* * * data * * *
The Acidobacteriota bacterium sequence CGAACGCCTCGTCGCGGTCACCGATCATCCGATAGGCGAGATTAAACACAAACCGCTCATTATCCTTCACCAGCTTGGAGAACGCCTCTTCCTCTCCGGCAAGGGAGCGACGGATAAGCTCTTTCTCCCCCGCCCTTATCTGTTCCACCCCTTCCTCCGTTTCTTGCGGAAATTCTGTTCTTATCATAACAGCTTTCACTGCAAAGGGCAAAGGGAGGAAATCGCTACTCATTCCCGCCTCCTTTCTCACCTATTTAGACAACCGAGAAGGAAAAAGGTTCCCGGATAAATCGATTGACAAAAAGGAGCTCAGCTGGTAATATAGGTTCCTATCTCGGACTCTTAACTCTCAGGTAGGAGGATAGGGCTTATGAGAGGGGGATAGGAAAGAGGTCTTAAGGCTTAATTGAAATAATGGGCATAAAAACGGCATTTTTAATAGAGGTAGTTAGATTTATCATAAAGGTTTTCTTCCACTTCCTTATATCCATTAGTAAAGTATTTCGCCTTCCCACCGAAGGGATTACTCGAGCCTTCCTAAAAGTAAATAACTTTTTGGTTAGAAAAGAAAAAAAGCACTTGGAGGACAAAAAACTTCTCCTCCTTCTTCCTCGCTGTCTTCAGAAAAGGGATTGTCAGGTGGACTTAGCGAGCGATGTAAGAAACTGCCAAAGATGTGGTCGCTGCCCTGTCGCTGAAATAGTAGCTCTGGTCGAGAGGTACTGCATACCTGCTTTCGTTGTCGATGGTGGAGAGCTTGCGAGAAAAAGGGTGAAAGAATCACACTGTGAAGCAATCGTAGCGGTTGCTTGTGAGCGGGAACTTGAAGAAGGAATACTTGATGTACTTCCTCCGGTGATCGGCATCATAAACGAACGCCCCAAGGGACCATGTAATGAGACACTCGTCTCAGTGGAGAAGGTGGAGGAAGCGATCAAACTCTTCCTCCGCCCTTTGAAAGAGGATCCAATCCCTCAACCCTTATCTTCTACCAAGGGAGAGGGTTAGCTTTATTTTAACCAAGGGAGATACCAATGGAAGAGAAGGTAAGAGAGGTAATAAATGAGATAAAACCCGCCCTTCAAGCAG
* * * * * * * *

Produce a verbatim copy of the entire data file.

The Acidobacteriota bacterium sequence CGAACGCCTCGTCGCGGTCACCGATCATCCGATAGGCGAGATTAAACACAAACCGCTCATTATCCTTCACCAGCTTGGAGAACGCCTCTTCCTCTCCGGCAAGGGAGCGACGGATAAGCTCTTTCTCCCCCGCCCTTATCTGTTCCACCCCTTCCTCCGTTTCTTGCGGAAATTCTGTTCTTATCATAACAGCTTTCACTGCAAAGGGCAAAGGGAGGAAATCGCTACTCATTCCCGCCTCCTTTCTCACCTATTTAGACAACCGAGAAGGAAAAAGGTTCCCGGATAAATCGATTGACAAAAAGGAGCTCAGCTGGTAATATAGGTTCCTATCTCGGACTCTTAACTCTCAGGTAGGAGGATAGGGCTTATGAGAGGGGGATAGGAAAGAGGTCTTAAGGCTTAATTGAAATAATGGGCATAAAAACGGCATTTTTAATAGAGGTAGTTAGATTTATCATAAAGGTTTTCTTCCACTTCCTTATATCCATTAGTAAAGTATTTCGCCTTCCCACCGAAGGGATTACTCGAGCCTTCCTAAAAGTAAATAACTTTTTGGTTAGAAAAGAAAAAAAGCACTTGGAGGACAAAAAACTTCTCCTCCTTCTTCCTCGCTGTCTTCAGAAAAGGGATTGTCAGGTGGACTTAGCGAGCGATGTAAGAAACTGCCAAAGATGTGGTCGCTGCCCTGTCGCTGAAATAGTAGCTCTGGTCGAGAGGTACTGCATACCTGCTTTCGTTGTCGATGGTGGAGAGCTTGCGAGAAAAAGGGTGAAAGAATCACACTGTGAAGCAATCGTAGCGGTTGCTTGTGAGCGGGAACTTGAAGAAGGAATACTTGATGTACTTCCTCCGGTGATCGGCATCATAAACGAACGCCCCAAGGGACCATGTAATGAGACACTCGTCTCAGTGGAGAAGGTGGAGGAAGCGATCAAACTCTTCCTCCGCCCTTTGAAAGAGGATCCAATCCCTCAACCCTTATCTTCTACCAAGGGAGAGGGTTAGCTTTATTTTAACCAAGGGAGATACCAATGGAAGAGAAGGTAAGAGAGGTAATAAATGAGATAAAACCCGCCCTTCAAGCAG